When helping a teenager look for solutions, it can be important to firstly understand which type of incontinence they have. The different types of incontinence are the following:
- Urge incontinence – many times referred to as having an overactive bladder, this involves a sudden and very strong need to empty the bladder. The bladder squeezes, causing an individual to urinate before she reaches the bathroom
- Stress incontinence – this happens during particular activities, such as coughing, lifting, exercise, and laughing
- Overflow incontinence – this occurs when the bladder is unable to fully empty, which leads to leaking
- Faecal incontinence– an inability to control bowel movements, resulting in involuntary soiling
Incontinence can be a delicate issue to discuss with someone. When talking to a person about incontinence, it is vital to be discreet and calm. If you lose your temper when talking about the condition, you are bound to close all the doors to communicating with your teen. You should not imply that the condition is problematic or inconvenient, and instead start by offering methods of support.
Although surgery is an option, we recommend suggesting simple lifestyle changes before seeking more radical options such as surgery. Some lifestyle changes you can suggest include the following:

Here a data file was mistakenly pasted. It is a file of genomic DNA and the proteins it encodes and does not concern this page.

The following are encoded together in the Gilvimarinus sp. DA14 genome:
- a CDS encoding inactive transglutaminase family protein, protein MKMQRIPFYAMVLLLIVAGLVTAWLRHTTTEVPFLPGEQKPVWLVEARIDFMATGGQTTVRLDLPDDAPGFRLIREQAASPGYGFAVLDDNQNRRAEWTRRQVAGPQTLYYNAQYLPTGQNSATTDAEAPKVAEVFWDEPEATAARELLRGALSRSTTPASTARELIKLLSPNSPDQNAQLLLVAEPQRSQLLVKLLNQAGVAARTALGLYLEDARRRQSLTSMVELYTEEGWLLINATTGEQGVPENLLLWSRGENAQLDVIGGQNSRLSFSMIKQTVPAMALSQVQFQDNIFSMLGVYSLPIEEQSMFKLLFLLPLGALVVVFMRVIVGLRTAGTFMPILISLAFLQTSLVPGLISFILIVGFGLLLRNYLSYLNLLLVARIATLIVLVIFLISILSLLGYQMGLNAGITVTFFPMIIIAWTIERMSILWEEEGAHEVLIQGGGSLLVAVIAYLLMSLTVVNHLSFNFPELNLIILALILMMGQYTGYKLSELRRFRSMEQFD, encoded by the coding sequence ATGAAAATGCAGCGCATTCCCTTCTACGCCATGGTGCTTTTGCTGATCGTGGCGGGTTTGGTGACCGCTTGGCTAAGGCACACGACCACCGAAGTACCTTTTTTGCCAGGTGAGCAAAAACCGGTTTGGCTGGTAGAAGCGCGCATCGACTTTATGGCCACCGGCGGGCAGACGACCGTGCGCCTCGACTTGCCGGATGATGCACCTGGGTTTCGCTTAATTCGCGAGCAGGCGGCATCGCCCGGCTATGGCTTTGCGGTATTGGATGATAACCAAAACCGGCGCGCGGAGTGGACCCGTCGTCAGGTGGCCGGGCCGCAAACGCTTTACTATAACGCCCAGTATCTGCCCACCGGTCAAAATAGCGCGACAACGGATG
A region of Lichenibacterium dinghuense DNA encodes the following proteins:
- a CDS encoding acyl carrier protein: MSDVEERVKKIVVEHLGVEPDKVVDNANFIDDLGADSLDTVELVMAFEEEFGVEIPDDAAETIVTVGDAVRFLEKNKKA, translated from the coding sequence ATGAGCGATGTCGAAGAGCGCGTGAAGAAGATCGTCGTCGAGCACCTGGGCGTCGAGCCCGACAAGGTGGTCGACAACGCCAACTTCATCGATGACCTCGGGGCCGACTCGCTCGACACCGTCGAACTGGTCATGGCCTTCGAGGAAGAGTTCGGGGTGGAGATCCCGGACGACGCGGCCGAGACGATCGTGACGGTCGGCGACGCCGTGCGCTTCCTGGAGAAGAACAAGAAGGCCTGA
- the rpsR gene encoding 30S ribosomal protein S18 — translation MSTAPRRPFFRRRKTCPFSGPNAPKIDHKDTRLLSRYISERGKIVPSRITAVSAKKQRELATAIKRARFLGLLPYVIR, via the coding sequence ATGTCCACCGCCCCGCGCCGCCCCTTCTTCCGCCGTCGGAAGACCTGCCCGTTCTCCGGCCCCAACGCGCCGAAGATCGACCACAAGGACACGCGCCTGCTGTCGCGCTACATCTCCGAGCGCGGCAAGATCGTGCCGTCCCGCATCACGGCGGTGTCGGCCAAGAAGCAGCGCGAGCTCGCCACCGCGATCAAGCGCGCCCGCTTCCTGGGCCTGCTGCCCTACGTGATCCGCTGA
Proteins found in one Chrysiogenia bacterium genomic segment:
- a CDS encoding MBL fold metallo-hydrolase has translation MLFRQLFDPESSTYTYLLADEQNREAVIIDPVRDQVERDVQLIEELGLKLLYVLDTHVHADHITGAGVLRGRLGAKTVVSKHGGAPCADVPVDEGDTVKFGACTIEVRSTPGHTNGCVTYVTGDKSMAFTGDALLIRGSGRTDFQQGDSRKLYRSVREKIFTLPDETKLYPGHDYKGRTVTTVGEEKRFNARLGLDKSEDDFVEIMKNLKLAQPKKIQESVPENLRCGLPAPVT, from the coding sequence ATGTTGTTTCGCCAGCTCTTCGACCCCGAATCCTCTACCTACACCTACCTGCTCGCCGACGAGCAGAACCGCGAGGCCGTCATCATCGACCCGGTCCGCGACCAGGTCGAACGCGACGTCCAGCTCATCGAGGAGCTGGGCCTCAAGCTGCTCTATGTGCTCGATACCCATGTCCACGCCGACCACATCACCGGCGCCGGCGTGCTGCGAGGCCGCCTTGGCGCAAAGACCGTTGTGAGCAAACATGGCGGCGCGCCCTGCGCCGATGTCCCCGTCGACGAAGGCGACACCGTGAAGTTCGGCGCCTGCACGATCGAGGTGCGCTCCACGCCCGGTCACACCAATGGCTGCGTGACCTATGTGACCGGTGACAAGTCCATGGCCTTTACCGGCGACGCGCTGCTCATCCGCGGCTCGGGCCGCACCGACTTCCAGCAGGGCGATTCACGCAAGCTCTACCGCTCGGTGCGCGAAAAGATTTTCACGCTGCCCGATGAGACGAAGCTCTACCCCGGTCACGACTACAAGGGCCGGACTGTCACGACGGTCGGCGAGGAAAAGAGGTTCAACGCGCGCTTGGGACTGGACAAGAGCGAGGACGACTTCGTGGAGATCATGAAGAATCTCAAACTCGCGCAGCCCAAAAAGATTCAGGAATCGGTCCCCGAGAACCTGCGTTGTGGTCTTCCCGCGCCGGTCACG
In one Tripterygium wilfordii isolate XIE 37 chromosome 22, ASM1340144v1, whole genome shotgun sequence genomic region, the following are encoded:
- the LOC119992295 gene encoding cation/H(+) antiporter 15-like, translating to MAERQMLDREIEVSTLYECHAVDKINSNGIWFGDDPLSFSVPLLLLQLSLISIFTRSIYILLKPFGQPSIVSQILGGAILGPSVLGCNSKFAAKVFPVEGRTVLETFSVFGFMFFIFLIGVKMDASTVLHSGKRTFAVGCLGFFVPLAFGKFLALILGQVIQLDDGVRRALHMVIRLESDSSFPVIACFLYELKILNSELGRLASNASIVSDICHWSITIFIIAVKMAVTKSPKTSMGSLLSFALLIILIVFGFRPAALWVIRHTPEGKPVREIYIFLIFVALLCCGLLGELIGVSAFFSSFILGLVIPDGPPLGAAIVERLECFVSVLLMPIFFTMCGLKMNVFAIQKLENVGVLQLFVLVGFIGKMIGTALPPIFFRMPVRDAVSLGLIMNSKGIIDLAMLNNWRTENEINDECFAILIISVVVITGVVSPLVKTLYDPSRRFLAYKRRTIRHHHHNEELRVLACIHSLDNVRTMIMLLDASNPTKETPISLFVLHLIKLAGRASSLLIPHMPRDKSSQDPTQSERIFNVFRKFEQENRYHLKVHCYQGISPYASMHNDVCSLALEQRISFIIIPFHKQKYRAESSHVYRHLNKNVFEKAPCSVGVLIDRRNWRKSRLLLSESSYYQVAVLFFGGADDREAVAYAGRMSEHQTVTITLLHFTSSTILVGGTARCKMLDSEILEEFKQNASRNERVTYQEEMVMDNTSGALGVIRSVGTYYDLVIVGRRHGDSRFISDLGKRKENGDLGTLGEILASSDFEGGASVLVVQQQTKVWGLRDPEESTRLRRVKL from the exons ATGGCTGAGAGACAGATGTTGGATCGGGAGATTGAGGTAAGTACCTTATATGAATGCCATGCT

> Smoking can rapidly exacerbate bladder weakness. If your child smokes, it is worth suggesting that they cut down or stop smoking to prevent the problem from worsening
>Ask your child what they eat and drink on a regular basis. Certain foods have been proven to be a culprit for the condition. Spicy foods, citrus fruits, carbonated beverages, milk and sweeteners have been shown to worsen the symptoms of incontinence.
> Ensure they are drinking 6-8 glasses of water a day to flush the bladder. Whilst to start with they may have to go to the toilet more frequently, this will drop off as your system reaches an equilibrium.
> Suggest reducing caffeine intake from coffee, regular tea and ‘smart drinks’. Many herbal teas are caffeine free and are fine.
If the condition is extreme and lifestyle changes do not seem to work, surgery may be a reasonable option.
Surgical approaches for stress incontinence include suspension to repair the bladder neck, and bladder suspension surgery to repair the pelvic floor. Tension-free vaginal tape (TVT) surgery is often recommended for stress incontinence. In TVT surgery, a mesh tape is placed under your urethra like a sling or hammock to keep it in its normal position. The tape is inserted through tiny incisions in your abdomen and vaginal wall. Urethral sling surgery, also called mid-urethral sling surgery, is a common method of surgery treating urinary incontinence. A sling is placed around the urethra to lift it back into a normal position and to exert pressure on the urethra to aid urine retention. The sling is attached to the abdominal wall. Electrical stimulation is used to treat urinary incontinence by sending a mild electric current to nerves in the lower back or the pelvic muscles that are involved in urination. When treating urge incontinence, however, surgery as a method of treatment is quite rare. Other treatments including medications are usually first-line therapies for urge incontinence, and bladder augmentation surgery is often suggested as a last resort measure.
In order to be pro-active and ensure your teenager will stay dry throughout the day, you can shop our range of incontinence products here. Our Allanda product comparison chart can provide you with guidance in choosing the correct product.